Walmart's Shelf-Scanning Robot Has Crossed The Rainbow Bridge To Hell

In the year I've been helming The Takeout's Robot Beat, I've yet to report a win for the humans. That sad statistic changes today, as Walmart has reportedly ended its contract with Bossa Nova Robotics Inc., a company that produces shelf-scanning robots. And brace yourselves for this shit: the robots lost their jobs because of coronavirus, and will be replaced by humans. What a goddamn week we're having here in America!

The Bossa Nova shelf scanner began its quest to enslave provide a better customer service experience for humans two years ago at 300 Walmart locations across the country. "[The robot] roams the aisles, automatically gathering data to identify items that are out of stock and where to find them in the store," explained Walmart in a 2018 blog post. "That information is then directly sent to associates through the Downstock app, eliminating the amount of time spent on mundane tasks and allowing more time to be spent helping customers find what they need." As I have never found anyone to assist me at a Walmart before, I could have been on board with this robot if I didn't recognize Bossa Nova as a Trojan horse for The Robots' long game. First you think, "Wow, now I can always find someone to unlock the deodorant cage! Thanks, robot!" But the next thing you know, you're asking sentient kitchen appliances if they might kindly unlock your cage. Take note, robots: I'm no fool.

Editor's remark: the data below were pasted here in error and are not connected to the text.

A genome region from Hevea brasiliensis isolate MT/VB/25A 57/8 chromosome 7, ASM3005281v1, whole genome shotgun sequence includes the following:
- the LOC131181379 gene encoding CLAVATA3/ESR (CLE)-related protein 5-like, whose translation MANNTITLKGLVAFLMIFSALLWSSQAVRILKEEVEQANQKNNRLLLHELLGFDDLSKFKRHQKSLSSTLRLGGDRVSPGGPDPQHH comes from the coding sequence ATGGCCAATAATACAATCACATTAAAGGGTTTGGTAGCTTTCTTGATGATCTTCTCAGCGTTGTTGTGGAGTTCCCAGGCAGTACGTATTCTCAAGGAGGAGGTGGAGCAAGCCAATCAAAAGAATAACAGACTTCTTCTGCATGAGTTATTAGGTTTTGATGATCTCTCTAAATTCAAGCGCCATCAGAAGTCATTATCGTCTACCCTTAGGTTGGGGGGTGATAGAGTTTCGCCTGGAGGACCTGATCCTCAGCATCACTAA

After a relatively successful pilot program, it was announced earlier this year that the robots would be terrorizing assisting Walmart employees at 1,000 stores by the end of 2020. And here we are in November, celebrating a rare win against our future oppressors—because when shit got real, the robots just couldn't hack it. According to the Wall Street Journal, Walmart found "different, sometimes simpler solutions that proved just as useful." The solution? Humans. "As more shoppers flock to online delivery and pickup because of Covid-19 concerns, Walmart has more workers walking the aisles frequently to collect online orders, gleaning new data on inventory problems," sources told WSJ. "The retailer is pursuing ways to use those workers to monitor product amounts and locations, as well as other automation technology, according to the people familiar with the situation."

Way to go, fellow humans! That's one less robot threatening our livelihood. Now we just need to worry about Walmart's self-driving vehicle programs with Gatik, Ford, and Nuro; the 50,000-square-foot "Walmart of the Future"; the Alphabot; delivery drones; Walmart's partial ownership of Tik Tok; and the insidious cabal of deep state robots that are so goddamn evil they don't even have names.